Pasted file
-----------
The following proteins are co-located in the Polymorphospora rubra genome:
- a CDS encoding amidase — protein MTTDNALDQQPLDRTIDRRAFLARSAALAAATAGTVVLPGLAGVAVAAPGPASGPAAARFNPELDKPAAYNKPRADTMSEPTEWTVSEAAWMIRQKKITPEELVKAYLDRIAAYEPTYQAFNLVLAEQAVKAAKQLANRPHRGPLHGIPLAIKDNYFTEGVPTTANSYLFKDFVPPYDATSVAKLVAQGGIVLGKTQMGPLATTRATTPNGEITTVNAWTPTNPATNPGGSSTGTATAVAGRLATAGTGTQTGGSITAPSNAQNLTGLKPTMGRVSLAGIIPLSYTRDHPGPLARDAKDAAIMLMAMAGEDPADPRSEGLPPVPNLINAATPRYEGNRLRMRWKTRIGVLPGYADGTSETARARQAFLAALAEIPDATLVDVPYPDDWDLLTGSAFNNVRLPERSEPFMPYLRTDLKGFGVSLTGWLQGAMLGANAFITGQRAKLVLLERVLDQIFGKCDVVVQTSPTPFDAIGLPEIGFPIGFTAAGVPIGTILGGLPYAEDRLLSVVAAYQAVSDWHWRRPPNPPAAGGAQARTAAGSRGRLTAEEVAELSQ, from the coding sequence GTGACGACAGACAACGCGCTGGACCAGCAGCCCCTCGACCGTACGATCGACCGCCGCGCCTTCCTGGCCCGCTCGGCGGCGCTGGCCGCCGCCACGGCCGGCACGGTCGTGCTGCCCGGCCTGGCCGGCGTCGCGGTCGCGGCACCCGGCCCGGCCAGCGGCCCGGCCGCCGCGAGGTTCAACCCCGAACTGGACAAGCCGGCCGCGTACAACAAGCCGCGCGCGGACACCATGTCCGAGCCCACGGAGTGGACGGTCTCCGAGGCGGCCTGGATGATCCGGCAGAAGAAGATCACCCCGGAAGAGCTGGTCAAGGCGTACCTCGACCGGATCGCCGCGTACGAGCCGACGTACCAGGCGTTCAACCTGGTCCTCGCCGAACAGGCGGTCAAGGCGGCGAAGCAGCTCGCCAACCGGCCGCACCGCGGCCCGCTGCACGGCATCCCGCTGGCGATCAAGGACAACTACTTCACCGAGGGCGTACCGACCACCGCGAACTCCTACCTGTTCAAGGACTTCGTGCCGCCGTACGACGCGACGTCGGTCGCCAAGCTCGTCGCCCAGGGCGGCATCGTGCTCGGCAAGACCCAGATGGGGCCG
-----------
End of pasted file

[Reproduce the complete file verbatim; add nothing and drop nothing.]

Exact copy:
The following proteins are co-located in the Polymorphospora rubra genome:
- a CDS encoding amidase — protein MTTDNALDQQPLDRTIDRRAFLARSAALAAATAGTVVLPGLAGVAVAAPGPASGPAAARFNPELDKPAAYNKPRADTMSEPTEWTVSEAAWMIRQKKITPEELVKAYLDRIAAYEPTYQAFNLVLAEQAVKAAKQLANRPHRGPLHGIPLAIKDNYFTEGVPTTANSYLFKDFVPPYDATSVAKLVAQGGIVLGKTQMGPLATTRATTPNGEITTVNAWTPTNPATNPGGSSTGTATAVAGRLATAGTGTQTGGSITAPSNAQNLTGLKPTMGRVSLAGIIPLSYTRDHPGPLARDAKDAAIMLMAMAGEDPADPRSEGLPPVPNLINAATPRYEGNRLRMRWKTRIGVLPGYADGTSETARARQAFLAALAEIPDATLVDVPYPDDWDLLTGSAFNNVRLPERSEPFMPYLRTDLKGFGVSLTGWLQGAMLGANAFITGQRAKLVLLERVLDQIFGKCDVVVQTSPTPFDAIGLPEIGFPIGFTAAGVPIGTILGGLPYAEDRLLSVVAAYQAVSDWHWRRPPNPPAAGGAQARTAAGSRGRLTAEEVAELSQ, from the coding sequence GTGACGACAGACAACGCGCTGGACCAGCAGCCCCTCGACCGTACGATCGACCGCCGCGCCTTCCTGGCCCGCTCGGCGGCGCTGGCCGCCGCCACGGCCGGCACGGTCGTGCTGCCCGGCCTGGCCGGCGTCGCGGTCGCGGCACCCGGCCCGGCCAGCGGCCCGGCCGCCGCGAGGTTCAACCCCGAACTGGACAAGCCGGCCGCGTACAACAAGCCGCGCGCGGACACCATGTCCGAGCCCACGGAGTGGACGGTCTCCGAGGCGGCCTGGATGATCCGGCAGAAGAAGATCACCCCGGAAGAGCTGGTCAAGGCGTACCTCGACCGGATCGCCGCGTACGAGCCGACGTACCAGGCGTTCAACCTGGTCCTCGCCGAACAGGCGGTCAAGGCGGCGAAGCAGCTCGCCAACCGGCCGCACCGCGGCCCGCTGCACGGCATCCCGCTGGCGATCAAGGACAACTACTTCACCGAGGGCGTACCGACCACCGCGAACTCCTACCTGTTCAAGGACTTCGTGCCGCCGTACGACGCGACGTCGGTCGCCAAGCTCGTCGCCCAGGGCGGCATCGTGCTCGGCAAGACCCAGATGGGGCCG